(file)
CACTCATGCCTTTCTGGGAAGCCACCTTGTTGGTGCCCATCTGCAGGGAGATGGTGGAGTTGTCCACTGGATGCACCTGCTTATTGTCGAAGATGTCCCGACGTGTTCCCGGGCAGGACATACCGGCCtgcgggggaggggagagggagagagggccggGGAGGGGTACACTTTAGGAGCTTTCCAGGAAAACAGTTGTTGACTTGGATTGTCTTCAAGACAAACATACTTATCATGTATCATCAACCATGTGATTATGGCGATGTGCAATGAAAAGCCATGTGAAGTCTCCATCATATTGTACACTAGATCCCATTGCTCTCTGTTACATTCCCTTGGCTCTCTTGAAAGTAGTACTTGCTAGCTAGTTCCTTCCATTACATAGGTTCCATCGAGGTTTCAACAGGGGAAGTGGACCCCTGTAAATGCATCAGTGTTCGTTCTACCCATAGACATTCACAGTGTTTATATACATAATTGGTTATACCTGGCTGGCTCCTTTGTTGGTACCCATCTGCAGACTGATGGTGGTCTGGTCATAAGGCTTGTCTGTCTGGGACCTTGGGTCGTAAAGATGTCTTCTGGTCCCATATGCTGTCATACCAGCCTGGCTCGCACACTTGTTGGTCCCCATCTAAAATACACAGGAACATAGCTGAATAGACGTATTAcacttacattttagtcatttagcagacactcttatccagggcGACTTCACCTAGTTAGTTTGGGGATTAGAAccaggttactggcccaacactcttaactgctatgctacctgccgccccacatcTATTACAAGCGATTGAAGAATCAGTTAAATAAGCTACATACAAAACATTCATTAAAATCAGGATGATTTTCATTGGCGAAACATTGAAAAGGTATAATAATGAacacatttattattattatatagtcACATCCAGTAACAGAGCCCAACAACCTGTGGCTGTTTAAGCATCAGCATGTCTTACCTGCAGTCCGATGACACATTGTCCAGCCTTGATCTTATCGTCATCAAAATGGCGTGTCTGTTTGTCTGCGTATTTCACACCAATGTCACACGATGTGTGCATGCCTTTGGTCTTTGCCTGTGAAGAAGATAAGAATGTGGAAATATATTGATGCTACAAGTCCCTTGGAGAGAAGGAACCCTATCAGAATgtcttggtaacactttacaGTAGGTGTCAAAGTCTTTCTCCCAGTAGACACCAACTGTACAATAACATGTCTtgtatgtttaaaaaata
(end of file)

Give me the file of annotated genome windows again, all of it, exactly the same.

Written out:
CACTCATGCCTTTCTGGGAAGCCACCTTGTTGGTGCCCATCTGCAGGGAGATGGTGGAGTTGTCCACTGGATGCACCTGCTTATTGTCGAAGATGTCCCGACGTGTTCCCGGGCAGGACATACCGGCCtgcgggggaggggagagggagagagggccggGGAGGGGTACACTTTAGGAGCTTTCCAGGAAAACAGTTGTTGACTTGGATTGTCTTCAAGACAAACATACTTATCATGTATCATCAACCATGTGATTATGGCGATGTGCAATGAAAAGCCATGTGAAGTCTCCATCATATTGTACACTAGATCCCATTGCTCTCTGTTACATTCCCTTGGCTCTCTTGAAAGTAGTACTTGCTAGCTAGTTCCTTCCATTACATAGGTTCCATCGAGGTTTCAACAGGGGAAGTGGACCCCTGTAAATGCATCAGTGTTCGTTCTACCCATAGACATTCACAGTGTTTATATACATAATTGGTTATACCTGGCTGGCTCCTTTGTTGGTACCCATCTGCAGACTGATGGTGGTCTGGTCATAAGGCTTGTCTGTCTGGGACCTTGGGTCGTAAAGATGTCTTCTGGTCCCATATGCTGTCATACCAGCCTGGCTCGCACACTTGTTGGTCCCCATCTAAAATACACAGGAACATAGCTGAATAGACGTATTAcacttacattttagtcatttagcagacactcttatccagggcGACTTCACCTAGTTAGTTTGGGGATTAGAAccaggttactggcccaacactcttaactgctatgctacctgccgccccacatcTATTACAAGCGATTGAAGAATCAGTTAAATAAGCTACATACAAAACATTCATTAAAATCAGGATGATTTTCATTGGCGAAACATTGAAAAGGTATAATAATGAacacatttattattattatatagtcACATCCAGTAACAGAGCCCAACAACCTGTGGCTGTTTAAGCATCAGCATGTCTTACCTGCAGTCCGATGACACATTGTCCAGCCTTGATCTTATCGTCATCAAAATGGCGTGTCTGTTTGTCTGCGTATTTCACACCAATGTCACACGATGTGTGCATGCCTTTGGTCTTTGCCTGTGAAGAAGATAAGAATGTGGAAATATATTGATGCTACAAGTCCCTTGGAGAGAAGGAACCCTATCAGAATgtcttggtaacactttacaGTAGGTGTCAAAGTCTTTCTCCCAGTAGACACCAACTGTACAATAACATGTCTtgtatgtttaaaaaata